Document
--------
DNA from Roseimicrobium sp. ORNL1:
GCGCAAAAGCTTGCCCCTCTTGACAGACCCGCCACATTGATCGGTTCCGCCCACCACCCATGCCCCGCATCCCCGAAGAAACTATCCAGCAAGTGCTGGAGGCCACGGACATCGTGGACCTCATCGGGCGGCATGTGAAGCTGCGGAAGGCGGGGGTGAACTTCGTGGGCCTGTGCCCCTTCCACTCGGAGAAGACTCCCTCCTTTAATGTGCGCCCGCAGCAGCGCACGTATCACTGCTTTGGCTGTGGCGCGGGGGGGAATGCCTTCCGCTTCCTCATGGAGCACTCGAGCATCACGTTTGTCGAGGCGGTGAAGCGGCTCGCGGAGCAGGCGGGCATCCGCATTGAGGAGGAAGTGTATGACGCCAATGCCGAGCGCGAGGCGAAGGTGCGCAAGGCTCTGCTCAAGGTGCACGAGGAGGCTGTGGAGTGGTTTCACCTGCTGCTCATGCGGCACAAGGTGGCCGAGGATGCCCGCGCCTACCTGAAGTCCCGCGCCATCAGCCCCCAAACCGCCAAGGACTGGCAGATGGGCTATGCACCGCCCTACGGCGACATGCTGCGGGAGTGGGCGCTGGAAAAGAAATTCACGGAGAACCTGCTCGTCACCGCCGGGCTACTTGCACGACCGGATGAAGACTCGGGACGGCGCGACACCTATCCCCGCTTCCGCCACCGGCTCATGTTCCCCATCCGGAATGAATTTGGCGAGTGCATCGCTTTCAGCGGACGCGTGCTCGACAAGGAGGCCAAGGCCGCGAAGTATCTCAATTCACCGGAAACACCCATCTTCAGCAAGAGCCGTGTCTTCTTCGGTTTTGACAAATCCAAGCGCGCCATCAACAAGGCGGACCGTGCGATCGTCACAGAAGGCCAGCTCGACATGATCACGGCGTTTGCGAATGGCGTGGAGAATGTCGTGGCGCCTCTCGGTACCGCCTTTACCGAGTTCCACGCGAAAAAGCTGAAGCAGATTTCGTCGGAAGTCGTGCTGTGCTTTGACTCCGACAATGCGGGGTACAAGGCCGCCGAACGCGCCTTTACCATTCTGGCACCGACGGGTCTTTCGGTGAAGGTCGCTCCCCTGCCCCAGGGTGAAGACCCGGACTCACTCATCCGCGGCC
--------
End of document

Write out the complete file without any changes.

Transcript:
DNA from Roseimicrobium sp. ORNL1:
GCGCAAAAGCTTGCCCCTCTTGACAGACCCGCCACATTGATCGGTTCCGCCCACCACCCATGCCCCGCATCCCCGAAGAAACTATCCAGCAAGTGCTGGAGGCCACGGACATCGTGGACCTCATCGGGCGGCATGTGAAGCTGCGGAAGGCGGGGGTGAACTTCGTGGGCCTGTGCCCCTTCCACTCGGAGAAGACTCCCTCCTTTAATGTGCGCCCGCAGCAGCGCACGTATCACTGCTTTGGCTGTGGCGCGGGGGGGAATGCCTTCCGCTTCCTCATGGAGCACTCGAGCATCACGTTTGTCGAGGCGGTGAAGCGGCTCGCGGAGCAGGCGGGCATCCGCATTGAGGAGGAAGTGTATGACGCCAATGCCGAGCGCGAGGCGAAGGTGCGCAAGGCTCTGCTCAAGGTGCACGAGGAGGCTGTGGAGTGGTTTCACCTGCTGCTCATGCGGCACAAGGTGGCCGAGGATGCCCGCGCCTACCTGAAGTCCCGCGCCATCAGCCCCCAAACCGCCAAGGACTGGCAGATGGGCTATGCACCGCCCTACGGCGACATGCTGCGGGAGTGGGCGCTGGAAAAGAAATTCACGGAGAACCTGCTCGTCACCGCCGGGCTACTTGCACGACCGGATGAAGACTCGGGACGGCGCGACACCTATCCCCGCTTCCGCCACCGGCTCATGTTCCCCATCCGGAATGAATTTGGCGAGTGCATCGCTTTCAGCGGACGCGTGCTCGACAAGGAGGCCAAGGCCGCGAAGTATCTCAATTCACCGGAAACACCCATCTTCAGCAAGAGCCGTGTCTTCTTCGGTTTTGACAAATCCAAGCGCGCCATCAACAAGGCGGACCGTGCGATCGTCACAGAAGGCCAGCTCGACATGATCACGGCGTTTGCGAATGGCGTGGAGAATGTCGTGGCGCCTCTCGGTACCGCCTTTACCGAGTTCCACGCGAAAAAGCTGAAGCAGATTTCGTCGGAAGTCGTGCTGTGCTTTGACTCCGACAATGCGGGGTACAAGGCCGCCGAACGCGCCTTTACCATTCTGGCACCGACGGGTCTTTCGGTGAAGGTCGCTCCCCTGCCCCAGGGTGAAGACCCGGACTCACTCATCCGCGGCC